1) A failure of Arab-Israeli peace negotiations coupled with continued U.S. support of Israelis;

2) Stringent implementation of anti-boycott and other legislative and administrative measures by U.S. which the Saudis would deem contrary to their interests, and in a sense would be as spurning their gestures of friendship with the U.S. and their leadership in the third world. Such embarrassing developments as Prince Saud’s being denied the purchase of the apartment in New York are certainly not helpful.3

The conflict thus generated between a combination of the conservatives versus the liberal elements could weaken the government to the extent that its continuation in present form would be jeopardized.

The possibility of some revolt against the existing government cannot be overlooked. One overriding lesson of history is that absolute monarchies invariably fall, especially as civilization progresses. “Civilization” in this instance means education, training, the development of a middle class society, and pressures to bring women into wider areas of public life.

The SAG has made tremendous strides in the last decade—but there is still a long way to go. King Abd-al-Aziz was an absolute monarch who by the force of personal leadership united Saudi Arabia and made it a nation. The present King is not an absolute monarch and the present system can perhaps best be described as a “constituent monarchy.” The constituency consists largely of the surviving sons of the late King Abd-al-Azizplus some of his grandchildren, such as Prince Saud, the Foreign Minister.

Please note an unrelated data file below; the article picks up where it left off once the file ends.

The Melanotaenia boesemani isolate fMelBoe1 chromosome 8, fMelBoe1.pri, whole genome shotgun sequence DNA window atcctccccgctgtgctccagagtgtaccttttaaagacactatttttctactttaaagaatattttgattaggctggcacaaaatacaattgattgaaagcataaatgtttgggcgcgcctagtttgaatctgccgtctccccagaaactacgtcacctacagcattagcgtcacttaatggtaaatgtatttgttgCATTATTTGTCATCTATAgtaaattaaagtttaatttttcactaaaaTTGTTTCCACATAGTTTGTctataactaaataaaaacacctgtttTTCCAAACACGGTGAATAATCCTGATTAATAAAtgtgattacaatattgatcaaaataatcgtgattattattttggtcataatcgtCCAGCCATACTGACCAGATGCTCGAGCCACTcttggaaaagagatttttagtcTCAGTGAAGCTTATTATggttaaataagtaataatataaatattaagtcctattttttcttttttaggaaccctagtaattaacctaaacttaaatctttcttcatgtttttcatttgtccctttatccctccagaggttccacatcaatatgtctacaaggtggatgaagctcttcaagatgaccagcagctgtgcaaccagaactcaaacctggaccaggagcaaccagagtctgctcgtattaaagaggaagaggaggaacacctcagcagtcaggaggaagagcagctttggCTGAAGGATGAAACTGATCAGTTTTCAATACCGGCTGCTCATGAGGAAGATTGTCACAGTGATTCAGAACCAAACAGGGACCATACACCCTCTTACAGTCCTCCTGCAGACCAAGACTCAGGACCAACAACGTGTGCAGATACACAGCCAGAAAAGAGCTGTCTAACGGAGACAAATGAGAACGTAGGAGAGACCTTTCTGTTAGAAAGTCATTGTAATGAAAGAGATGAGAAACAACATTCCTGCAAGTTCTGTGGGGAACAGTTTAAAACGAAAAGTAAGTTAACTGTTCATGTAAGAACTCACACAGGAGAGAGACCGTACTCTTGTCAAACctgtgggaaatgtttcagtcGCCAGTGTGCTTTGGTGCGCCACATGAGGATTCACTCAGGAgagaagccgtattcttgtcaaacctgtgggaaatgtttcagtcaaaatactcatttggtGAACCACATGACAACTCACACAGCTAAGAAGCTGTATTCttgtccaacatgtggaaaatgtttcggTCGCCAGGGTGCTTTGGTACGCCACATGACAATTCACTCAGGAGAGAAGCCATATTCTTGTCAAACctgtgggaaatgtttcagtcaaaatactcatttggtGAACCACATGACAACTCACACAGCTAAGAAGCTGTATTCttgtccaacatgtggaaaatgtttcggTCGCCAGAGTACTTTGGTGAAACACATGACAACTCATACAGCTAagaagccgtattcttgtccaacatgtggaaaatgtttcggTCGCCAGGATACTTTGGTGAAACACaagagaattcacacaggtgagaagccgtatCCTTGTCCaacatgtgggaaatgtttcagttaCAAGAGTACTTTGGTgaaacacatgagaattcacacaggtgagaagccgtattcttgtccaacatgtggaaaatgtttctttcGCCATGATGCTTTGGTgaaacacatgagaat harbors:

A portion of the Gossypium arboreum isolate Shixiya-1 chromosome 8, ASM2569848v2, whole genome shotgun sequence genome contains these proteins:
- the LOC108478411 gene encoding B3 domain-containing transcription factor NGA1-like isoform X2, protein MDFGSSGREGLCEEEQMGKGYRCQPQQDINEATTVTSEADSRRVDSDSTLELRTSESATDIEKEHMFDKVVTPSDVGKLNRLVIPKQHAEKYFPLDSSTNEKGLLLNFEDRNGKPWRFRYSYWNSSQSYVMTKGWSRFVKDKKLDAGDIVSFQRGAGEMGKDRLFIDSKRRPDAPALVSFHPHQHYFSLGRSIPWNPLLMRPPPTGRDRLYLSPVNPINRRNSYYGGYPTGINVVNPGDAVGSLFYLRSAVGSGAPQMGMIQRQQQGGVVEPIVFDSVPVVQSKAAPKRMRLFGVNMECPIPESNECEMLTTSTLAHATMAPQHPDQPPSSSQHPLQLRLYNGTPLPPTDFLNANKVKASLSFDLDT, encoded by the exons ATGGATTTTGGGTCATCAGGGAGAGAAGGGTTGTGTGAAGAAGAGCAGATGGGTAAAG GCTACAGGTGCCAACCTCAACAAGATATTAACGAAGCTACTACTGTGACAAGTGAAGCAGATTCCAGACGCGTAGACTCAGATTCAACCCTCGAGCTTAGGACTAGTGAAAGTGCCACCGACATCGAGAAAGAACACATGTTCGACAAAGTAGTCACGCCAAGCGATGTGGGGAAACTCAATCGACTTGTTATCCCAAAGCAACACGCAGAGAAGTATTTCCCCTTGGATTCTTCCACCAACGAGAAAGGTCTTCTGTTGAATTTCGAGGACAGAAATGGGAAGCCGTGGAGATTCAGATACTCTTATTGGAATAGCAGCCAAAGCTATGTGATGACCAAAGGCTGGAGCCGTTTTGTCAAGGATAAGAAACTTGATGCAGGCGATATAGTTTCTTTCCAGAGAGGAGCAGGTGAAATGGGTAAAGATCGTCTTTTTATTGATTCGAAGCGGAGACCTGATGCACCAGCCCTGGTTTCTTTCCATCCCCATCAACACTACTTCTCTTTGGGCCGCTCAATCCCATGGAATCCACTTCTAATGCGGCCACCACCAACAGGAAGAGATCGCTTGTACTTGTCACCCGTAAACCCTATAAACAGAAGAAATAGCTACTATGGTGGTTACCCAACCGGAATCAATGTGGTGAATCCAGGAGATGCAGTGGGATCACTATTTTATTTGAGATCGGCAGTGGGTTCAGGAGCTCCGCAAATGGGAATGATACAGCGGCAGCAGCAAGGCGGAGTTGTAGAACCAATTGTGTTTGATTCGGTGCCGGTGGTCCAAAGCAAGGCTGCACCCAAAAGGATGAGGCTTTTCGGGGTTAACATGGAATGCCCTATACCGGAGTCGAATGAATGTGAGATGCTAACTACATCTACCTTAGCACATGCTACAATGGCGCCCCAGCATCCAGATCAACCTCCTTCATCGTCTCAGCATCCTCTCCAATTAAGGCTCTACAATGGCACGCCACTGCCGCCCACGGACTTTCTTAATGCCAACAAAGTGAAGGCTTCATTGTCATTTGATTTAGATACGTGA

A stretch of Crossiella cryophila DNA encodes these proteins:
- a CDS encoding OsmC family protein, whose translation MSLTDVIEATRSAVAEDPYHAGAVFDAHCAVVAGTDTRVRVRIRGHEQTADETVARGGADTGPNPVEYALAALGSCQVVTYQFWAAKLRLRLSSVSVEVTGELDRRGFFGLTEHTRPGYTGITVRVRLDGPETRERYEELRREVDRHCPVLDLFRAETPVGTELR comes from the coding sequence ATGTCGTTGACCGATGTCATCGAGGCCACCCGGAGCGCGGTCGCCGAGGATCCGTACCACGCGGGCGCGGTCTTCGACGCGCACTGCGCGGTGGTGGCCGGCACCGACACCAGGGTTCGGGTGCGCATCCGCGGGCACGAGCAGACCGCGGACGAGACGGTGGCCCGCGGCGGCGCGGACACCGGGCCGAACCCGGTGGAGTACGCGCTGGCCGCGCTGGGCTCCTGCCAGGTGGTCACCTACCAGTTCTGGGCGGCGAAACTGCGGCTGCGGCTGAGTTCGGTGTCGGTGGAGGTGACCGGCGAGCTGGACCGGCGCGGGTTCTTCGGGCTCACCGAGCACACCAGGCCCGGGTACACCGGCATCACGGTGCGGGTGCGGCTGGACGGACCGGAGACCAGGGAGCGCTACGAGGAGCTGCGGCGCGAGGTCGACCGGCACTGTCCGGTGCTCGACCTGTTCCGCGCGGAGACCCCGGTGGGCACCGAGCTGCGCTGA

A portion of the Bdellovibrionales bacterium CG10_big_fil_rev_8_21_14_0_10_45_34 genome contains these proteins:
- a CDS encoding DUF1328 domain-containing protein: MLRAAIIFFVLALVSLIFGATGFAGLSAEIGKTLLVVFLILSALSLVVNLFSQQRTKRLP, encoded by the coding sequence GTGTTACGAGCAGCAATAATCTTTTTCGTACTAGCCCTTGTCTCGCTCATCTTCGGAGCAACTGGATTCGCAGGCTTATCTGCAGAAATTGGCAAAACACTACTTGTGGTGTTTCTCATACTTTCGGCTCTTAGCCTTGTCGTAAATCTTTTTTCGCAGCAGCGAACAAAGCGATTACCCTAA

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This constituent monarchy has exhibited a social sense and concern for its subjects which, given the other restraints of tradition in the country, has undoubtedly minimized the danger of a coup sparked by students and young intellectuals. The Royal Family has many strengths, including its numbers, family tribal ties, and the control of the military forces, making a coup a la Qaddafi somewhat remote. (The Defense Minister, Prince Sultan, is a full brother of Fahd, and the head of the National Guard is Prince Abdullah, a half brother.)